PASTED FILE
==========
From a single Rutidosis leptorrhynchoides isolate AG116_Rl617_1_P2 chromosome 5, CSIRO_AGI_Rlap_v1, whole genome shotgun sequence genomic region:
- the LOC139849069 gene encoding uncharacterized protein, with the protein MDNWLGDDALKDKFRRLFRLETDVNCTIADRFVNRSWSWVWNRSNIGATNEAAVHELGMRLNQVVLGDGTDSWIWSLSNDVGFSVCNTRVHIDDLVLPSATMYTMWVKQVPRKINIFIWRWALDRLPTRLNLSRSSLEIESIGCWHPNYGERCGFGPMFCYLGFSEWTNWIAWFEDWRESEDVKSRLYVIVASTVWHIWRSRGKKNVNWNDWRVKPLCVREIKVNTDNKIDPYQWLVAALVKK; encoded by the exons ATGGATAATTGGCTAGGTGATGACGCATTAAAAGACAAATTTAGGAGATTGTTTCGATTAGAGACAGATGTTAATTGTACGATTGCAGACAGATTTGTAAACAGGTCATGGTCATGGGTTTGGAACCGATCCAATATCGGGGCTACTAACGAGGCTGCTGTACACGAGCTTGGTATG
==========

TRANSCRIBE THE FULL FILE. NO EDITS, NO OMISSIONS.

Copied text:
From a single Rutidosis leptorrhynchoides isolate AG116_Rl617_1_P2 chromosome 5, CSIRO_AGI_Rlap_v1, whole genome shotgun sequence genomic region:
- the LOC139849069 gene encoding uncharacterized protein, with the protein MDNWLGDDALKDKFRRLFRLETDVNCTIADRFVNRSWSWVWNRSNIGATNEAAVHELGMRLNQVVLGDGTDSWIWSLSNDVGFSVCNTRVHIDDLVLPSATMYTMWVKQVPRKINIFIWRWALDRLPTRLNLSRSSLEIESIGCWHPNYGERCGFGPMFCYLGFSEWTNWIAWFEDWRESEDVKSRLYVIVASTVWHIWRSRGKKNVNWNDWRVKPLCVREIKVNTDNKIDPYQWLVAALVKK; encoded by the exons ATGGATAATTGGCTAGGTGATGACGCATTAAAAGACAAATTTAGGAGATTGTTTCGATTAGAGACAGATGTTAATTGTACGATTGCAGACAGATTTGTAAACAGGTCATGGTCATGGGTTTGGAACCGATCCAATATCGGGGCTACTAACGAGGCTGCTGTACACGAGCTTGGTATG